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Oskoui v. J.P. Morgan Chase Bank, N.A.

United States Court of Appeals, Ninth Circuit

March 13, 2017

Mahin Oskoui, an individual, Plaintiff-Appellant,
v.
J.P. Morgan Chase Bank, N.A.; U.S. Bank, N.A., as Trustee, Successor in Interest to Bank of America, National Association as successor by merger to LaSalle Bank NA as Trustee for WAMU Pass-Through Certificates Series 2007-HY06 Trust Erroneously Sued As U.S. Bank, N.A., Defendants-Appellees.

          Argued and Submitted January 13, 2017 Pasadena, California

         Appeal from the United States District Court for the Central District of California D.C. No. 2:12-cv-03511-FMO-AGR Fernando M. Olguin, District Judge, Presiding

          Richard L. Antognini (argued), Law Office of Richard L. Antognini, Grass Valley, California, for Plaintiff-Appellant.

          Richard P. Steelman, Jr. (argued) and Glenn J. Plattner, Bryan Cave LLP, Santa Monica, California, for Defendants-Appellees.

          Before: Stephen S. Trott, M. Margaret McKeown, and Paul J. Watford, Circuit Judges.

         SUMMARY[*]

         Loan Modification

         The panel reversed the district court's summary judgment in favor of J.P. Morgan Chase Bank, N.A. in Mahin Oskoui's action seeking damages she allegedly suffered when she unsuccessfully attempted to modify the loan on her home.

         The panel held that the facts plainly demonstrated a viable claim under California's Unfair Competition Law on the ground that Oskoui was a victim of an unconscionable process.

         The panel also held that the district court erred in failing to acknowledge Oskoui's claim for breach of contract in her pro se complaint. The panel remanded with instructions to permit Oskoui to amend if necessary and to proceed with her complaint for a breach of contract.

         The panel also remanded with instructions to permit Oskoui to amend her complaint to allege a right to rescind pursuant to Jesinoski v. Countrywide Home Loans, Inc., 135 S.Ct. 790 (2015) (holding that the Truth in Lending Act gives a borrower the right to rescind certain loans), conditioned on Oskoui's delivery of a rescission letter.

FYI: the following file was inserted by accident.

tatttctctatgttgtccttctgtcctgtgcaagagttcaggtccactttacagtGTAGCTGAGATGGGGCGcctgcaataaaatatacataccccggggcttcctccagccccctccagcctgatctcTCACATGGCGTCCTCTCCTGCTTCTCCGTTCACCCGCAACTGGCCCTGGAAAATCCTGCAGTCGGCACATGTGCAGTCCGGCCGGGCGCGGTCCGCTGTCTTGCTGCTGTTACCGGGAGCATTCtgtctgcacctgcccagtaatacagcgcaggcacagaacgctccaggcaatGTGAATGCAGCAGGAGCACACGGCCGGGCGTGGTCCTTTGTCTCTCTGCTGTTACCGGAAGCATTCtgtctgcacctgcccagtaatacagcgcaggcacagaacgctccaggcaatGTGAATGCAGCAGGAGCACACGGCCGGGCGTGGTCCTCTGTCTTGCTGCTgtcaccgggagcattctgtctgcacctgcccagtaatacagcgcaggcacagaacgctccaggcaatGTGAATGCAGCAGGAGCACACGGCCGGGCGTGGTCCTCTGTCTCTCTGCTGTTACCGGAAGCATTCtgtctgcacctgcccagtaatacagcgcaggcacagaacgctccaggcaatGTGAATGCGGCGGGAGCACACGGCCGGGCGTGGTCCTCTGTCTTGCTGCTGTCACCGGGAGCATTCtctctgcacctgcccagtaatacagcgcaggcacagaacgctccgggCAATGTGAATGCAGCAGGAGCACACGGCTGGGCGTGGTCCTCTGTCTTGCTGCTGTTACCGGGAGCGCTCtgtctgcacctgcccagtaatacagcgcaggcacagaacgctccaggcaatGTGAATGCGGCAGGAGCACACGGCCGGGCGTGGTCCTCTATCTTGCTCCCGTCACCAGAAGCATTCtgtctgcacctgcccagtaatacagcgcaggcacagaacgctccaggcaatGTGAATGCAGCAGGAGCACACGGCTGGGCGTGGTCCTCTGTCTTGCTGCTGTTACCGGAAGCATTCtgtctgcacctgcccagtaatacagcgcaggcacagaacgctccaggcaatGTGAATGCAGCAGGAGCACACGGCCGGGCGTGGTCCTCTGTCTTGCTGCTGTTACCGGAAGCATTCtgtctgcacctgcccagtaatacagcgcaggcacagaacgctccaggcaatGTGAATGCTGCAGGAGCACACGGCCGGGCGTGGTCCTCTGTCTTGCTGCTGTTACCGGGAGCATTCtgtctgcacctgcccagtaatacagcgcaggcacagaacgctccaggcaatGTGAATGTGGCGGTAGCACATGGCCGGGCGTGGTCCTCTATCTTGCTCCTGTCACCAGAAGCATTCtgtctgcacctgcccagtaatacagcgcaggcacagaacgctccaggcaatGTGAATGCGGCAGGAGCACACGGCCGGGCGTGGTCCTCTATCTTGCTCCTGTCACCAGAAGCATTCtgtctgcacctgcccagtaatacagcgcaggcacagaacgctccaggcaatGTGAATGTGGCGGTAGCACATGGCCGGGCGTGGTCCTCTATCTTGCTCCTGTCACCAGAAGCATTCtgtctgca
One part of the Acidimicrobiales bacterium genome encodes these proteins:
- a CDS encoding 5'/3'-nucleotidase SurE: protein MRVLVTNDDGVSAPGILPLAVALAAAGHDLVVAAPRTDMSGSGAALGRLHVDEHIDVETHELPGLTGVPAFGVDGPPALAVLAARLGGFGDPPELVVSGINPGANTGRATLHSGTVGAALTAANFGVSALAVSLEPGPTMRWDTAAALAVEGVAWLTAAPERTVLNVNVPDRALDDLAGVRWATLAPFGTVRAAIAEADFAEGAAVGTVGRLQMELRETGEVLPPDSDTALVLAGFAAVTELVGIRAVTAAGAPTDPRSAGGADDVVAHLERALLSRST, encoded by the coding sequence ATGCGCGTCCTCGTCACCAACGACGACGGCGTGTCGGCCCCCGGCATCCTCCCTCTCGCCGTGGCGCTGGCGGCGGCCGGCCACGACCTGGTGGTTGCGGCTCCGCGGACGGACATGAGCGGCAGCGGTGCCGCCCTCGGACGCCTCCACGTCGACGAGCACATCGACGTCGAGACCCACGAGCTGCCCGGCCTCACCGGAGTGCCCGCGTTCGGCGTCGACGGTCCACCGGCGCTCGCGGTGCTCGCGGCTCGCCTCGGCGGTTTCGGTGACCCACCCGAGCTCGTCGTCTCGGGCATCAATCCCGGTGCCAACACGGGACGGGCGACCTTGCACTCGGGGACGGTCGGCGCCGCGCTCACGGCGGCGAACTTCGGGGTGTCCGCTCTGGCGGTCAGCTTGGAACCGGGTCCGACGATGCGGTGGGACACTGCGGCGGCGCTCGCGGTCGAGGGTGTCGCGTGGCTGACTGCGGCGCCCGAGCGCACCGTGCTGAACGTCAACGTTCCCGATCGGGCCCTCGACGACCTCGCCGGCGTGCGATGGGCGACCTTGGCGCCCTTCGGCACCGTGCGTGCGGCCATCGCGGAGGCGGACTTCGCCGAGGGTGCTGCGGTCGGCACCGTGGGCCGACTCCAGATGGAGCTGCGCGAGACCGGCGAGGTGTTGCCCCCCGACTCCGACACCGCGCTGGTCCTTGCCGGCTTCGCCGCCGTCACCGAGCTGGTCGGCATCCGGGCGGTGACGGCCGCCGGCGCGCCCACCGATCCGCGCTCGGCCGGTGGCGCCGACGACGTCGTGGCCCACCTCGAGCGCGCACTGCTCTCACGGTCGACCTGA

OPINION

          TROTT, Circuit Judge:

         Mahin Oskoui sued defendant J.P. Morgan Chase Bank, N.A. ("Chase") for damages allegedly suffered when she unsuccessfully attempted over a two-year period to modify the loan on her home. Acting as her own attorney, she asserted inter alia claims for a breach of contract, "breach of implied covenant of good faith and fair dealings, " and a violation of California's Unfair Competition Law ("UCL"), Cal. Bus. & Prof. Code § 17200, the latter based on an assertion that she had been victimized by Chase's unfair or fraudulent business acts or practices. She also attempted to sue Chase for a violation of 15 U.S.C. § 1601, the Truth in Lending Act ("TILA"). Without argument, the district court declined to consider Oskoui's breach of contract claim and granted summary judgment to defendant Chase.

         We have jurisdiction over this timely appeal pursuant to 28 U.S.C. § 1291. We reverse and remand.

         I

         In reviewing de novo the district court's decision, we view the evidence in the light most favorable to the nonmoving party. Olson v. Idaho State Bd. of Med., 363 F.3d 916, 922 (9th Cir. 2004).

         In 1990, Mahin Oskoui, a registered nurse, purchased a single-family home for herself in Los Angeles, California. Her down payment on the property was $250, 000. In 2007, the appraised value of the property was $1, 250, 000. On March 27, 2007, she refinanced her acquisition with a loan from Washington Mutual Bank ("WaMu"). As security, she executed a promissory note and a deed of trust securing the note with the property. At that time, WaMu was the United States' largest savings and loan association until it imploded in 2008 during the subprime mortgage crisis and the collapse of the so-called "housing bubble." In turn, this debacle triggered massive loan defaults and a severe national economic recession. The Office of Thrift Supervision closed WaMu on ...


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